One senior Republican said rank-and-file members on the Judiciary Committee such as Rep. Mike JohnsonJames (Mike) Michael JohnsonLWCF modernization: Restoring the promise Mike Johnson to run for vice chairman of House GOP conference Republicans call for Judiciary hearing into unrest in cities run by Democrats MORE (R-La.), a constitutional lawyer, are interested in taking on roles on Trump’s team, while another source said the ranking members of the relevant impeachment committees should be under consideration. 

“The good news is we have a very deep bench, and we have a lot of people who would be very capable, and can handle it very well,” another GOP lawmaker said. 

In addition to the discussion of House members joining the team, it is anticipated that White House counsel Pat Cipollone will play a large rule in arguing the president’s case during the Senate trial. 

Jay SekulowJay Alan SekulowNow, we need the election monitors Judge denies Trump's request for a stay on subpoena for tax records Judge throws out Trump effort to block subpoena for tax returns MORE, one of Trump’s personal lawyers, has been named as a strong contender to join the defense team. The White House is reportedly considering adding famed lawyer and Harvard Law School professor Alan DershowitzAlan Morton DershowitzThe Hill's 12:30 Report: War over the Supreme Court Dershowitz suing CNN for 0 million in defamation suit Bannon and Maxwell cases display DOJ press strategy chutzpah MORE — who is known for his previous work as an appellate adviser for O.J. Simpson's defense team and joined Harvey Weinstein's defense team earlier this year — in what could be a controversial move due to recent allegations that he sexually assaulted a victim of sex trafficker Jeffrey Epstein.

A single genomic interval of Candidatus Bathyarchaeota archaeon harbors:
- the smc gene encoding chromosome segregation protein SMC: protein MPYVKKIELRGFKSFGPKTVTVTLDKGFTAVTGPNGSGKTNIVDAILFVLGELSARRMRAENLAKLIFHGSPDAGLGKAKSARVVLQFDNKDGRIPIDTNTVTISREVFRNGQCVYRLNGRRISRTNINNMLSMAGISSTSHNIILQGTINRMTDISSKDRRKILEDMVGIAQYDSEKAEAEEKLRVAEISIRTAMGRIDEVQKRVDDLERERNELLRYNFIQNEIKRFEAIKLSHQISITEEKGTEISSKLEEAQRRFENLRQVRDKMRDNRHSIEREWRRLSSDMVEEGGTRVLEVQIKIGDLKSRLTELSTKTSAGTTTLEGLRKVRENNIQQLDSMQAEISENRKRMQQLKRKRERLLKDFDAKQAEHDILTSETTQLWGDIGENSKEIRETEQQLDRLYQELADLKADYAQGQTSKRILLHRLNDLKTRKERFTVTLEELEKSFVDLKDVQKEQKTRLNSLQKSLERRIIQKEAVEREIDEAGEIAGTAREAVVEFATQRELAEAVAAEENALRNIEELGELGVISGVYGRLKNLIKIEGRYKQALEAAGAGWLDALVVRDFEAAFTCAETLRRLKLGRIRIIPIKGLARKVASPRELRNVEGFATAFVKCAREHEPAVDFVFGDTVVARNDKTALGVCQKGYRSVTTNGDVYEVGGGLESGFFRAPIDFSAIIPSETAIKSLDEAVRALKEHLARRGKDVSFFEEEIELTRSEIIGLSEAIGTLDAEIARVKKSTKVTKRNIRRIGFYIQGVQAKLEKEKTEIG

Dershowitz strongly denies the accusations, which he cited as the reason he was not called to be one of the constitutional scholars who testified during the House Judiciary Committee's impeachment hearing held earlier this month.  

The two articles of impeachment — one that pertains to abuse of power and the other charging the president with obstruction of Congress — are expected to pass along party lines on the floor next week.